Nationally, Government is focussed on assisting people in fuel poverty and trying to balance this with meeting low carbon targets via the Energy Company Obligation (ECO4) programme.
Locally, Derbyshire Dales District Council and High Peak Borough Council are delivering retrofit programmes via Midland Net Zero Hub funding. Also, there have been dozens of local energy efficiency schemes over the years but they haven’t always tied in with nationally funded schemes, perhaps this is an opportunity.
Our focus in Tideswell this winter is to try and keep vulnerable people warm and well, possibly through the creation of ‘warm spaces’ in partnership with other community groups; to bid for funds for electric blankets and link with the Fuel Bank Foundation to help people with pre-payment meters.
LINDA WALKER – High Peak Green New Deal
Linda described a pilot project. They felt this involved not just those living in council homes, but also those in privately rented and privately owned homes. They began by going from door to door, to talk to people about their concerns about energy, and invited people to a get together called Whitfield Warm Homes Chat. This grew from an initial meeting of ten people to an enthusiastic group. A postcard to send to the MP carries the message ‘Every family in a warm home fit for the future’.
DANIEL O’CONNELL – Derbyshire Dales DC Community Energy officer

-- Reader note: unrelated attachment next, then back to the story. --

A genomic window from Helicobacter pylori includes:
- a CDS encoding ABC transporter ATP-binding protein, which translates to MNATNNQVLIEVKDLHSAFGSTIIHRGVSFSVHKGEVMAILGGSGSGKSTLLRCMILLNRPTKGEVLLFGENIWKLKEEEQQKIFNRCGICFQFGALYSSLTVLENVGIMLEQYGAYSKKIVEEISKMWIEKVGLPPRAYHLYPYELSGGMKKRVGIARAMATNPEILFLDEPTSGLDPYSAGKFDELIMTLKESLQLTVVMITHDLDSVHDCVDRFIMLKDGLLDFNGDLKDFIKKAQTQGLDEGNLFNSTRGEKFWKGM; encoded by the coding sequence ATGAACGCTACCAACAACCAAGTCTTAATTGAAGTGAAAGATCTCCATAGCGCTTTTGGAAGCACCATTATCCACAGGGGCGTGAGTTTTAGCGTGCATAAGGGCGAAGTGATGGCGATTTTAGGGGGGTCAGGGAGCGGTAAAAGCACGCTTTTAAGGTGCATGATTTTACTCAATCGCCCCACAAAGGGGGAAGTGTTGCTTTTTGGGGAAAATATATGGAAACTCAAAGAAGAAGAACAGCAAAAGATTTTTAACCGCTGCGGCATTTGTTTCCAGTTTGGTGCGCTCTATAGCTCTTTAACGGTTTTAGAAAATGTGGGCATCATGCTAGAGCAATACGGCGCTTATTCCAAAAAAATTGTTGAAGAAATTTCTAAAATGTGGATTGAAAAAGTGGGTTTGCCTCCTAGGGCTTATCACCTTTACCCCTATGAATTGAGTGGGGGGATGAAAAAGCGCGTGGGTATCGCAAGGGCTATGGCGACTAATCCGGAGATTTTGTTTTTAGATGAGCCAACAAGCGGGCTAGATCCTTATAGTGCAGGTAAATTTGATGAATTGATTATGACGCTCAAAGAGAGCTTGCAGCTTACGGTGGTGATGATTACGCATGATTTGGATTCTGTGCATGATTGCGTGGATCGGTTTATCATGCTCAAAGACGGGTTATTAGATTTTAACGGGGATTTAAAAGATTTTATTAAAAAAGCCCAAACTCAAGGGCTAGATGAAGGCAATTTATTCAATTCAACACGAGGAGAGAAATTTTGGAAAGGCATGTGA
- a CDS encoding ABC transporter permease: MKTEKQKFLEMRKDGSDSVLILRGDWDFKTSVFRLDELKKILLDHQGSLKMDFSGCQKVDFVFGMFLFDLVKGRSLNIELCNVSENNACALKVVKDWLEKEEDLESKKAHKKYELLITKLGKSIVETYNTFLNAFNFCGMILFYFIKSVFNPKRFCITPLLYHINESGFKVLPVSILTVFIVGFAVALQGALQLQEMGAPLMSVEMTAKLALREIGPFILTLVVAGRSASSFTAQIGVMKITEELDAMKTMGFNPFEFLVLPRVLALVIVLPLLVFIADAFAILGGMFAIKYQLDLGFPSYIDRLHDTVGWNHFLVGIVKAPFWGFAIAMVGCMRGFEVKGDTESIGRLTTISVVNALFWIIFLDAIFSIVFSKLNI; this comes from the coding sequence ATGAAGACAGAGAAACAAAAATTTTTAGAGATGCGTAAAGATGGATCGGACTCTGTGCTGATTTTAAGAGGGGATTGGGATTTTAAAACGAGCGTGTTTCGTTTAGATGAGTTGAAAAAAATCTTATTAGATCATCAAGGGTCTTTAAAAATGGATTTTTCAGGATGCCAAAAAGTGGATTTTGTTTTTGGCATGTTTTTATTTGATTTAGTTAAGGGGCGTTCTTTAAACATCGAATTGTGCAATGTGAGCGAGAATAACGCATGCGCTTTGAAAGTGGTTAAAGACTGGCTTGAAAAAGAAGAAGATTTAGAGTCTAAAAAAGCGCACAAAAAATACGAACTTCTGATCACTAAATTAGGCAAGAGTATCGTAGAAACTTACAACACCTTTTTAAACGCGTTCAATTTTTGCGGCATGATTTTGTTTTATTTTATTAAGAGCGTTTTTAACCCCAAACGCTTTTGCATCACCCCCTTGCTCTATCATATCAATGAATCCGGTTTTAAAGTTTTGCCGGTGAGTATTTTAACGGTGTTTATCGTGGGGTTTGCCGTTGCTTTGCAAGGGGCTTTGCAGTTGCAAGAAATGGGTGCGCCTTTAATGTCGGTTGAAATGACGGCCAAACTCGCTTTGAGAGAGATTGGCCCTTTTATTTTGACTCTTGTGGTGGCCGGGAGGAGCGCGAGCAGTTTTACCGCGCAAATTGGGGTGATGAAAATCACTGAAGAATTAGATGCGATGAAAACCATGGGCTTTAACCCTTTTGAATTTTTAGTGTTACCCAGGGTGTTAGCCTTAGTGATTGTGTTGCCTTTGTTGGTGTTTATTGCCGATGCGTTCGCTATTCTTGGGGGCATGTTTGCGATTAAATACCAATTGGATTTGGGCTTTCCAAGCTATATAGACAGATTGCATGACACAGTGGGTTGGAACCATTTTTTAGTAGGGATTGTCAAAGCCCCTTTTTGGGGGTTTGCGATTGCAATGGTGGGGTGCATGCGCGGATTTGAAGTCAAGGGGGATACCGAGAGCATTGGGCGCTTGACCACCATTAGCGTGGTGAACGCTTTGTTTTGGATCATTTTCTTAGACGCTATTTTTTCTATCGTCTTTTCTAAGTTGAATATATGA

Daniel described a project with the University Hospitals of North Midlands, putting in solar panels. This has resulted in a considerable financial saving. He also talked about Beat the Cold, a campaign to identify those in fuel poverty, and to offer advice and signposting, and low cost interventions.
Similarly, there was a High Peak renewable heat and energy efficiency project, to identify instances of fuel poverty and develop resources to be able to collaborate with local authorities, to reduce impacts. He stressed the need to create a framework of network support.
Daniel’s full presentation can be viewed here.
ZEE ZEE HEINE – Hope Valley Climate Action and Wider Retrofit Group
Zee Zee said that 60% of owner occupied homes in the Hope Valley are in need of retrofit. These only reach D to G on Energy Performance Certificates. The Wider Retrofit Group are campaigning for a One Stop Shop retrofit service, which would take someone from an assessment of their home, through to quotes for the work, the carrying out of the work, and quality approval when it is finished.
She asked that people visit https://www.change.org/OneStopShop to sign a petition to Derbyshire County Council to consider One Stop Retrofit Shops, that would support residents in this way. This petition needs to be signed by 5pm Monday 31st October. She asked that people add their postcode/organisation in the place that they sign, and said that this is not a petition for money.
Zee Zee’s full presentation can be viewed here.
The meeting then split up into three discussion groups, to think about the way forward from here. It was agreed that TDEG should produce some notes of the meeting and circulate to the mailing list.
It was also agreed that Sheelagh should apply for a grant so that we can print and distribute leaflets within our communities.
Sue Barber (Chair TDEG) ended the meeting by very warmly thanking the speakers, and saying that it is up to each one of us to act, given the urgency of this issue.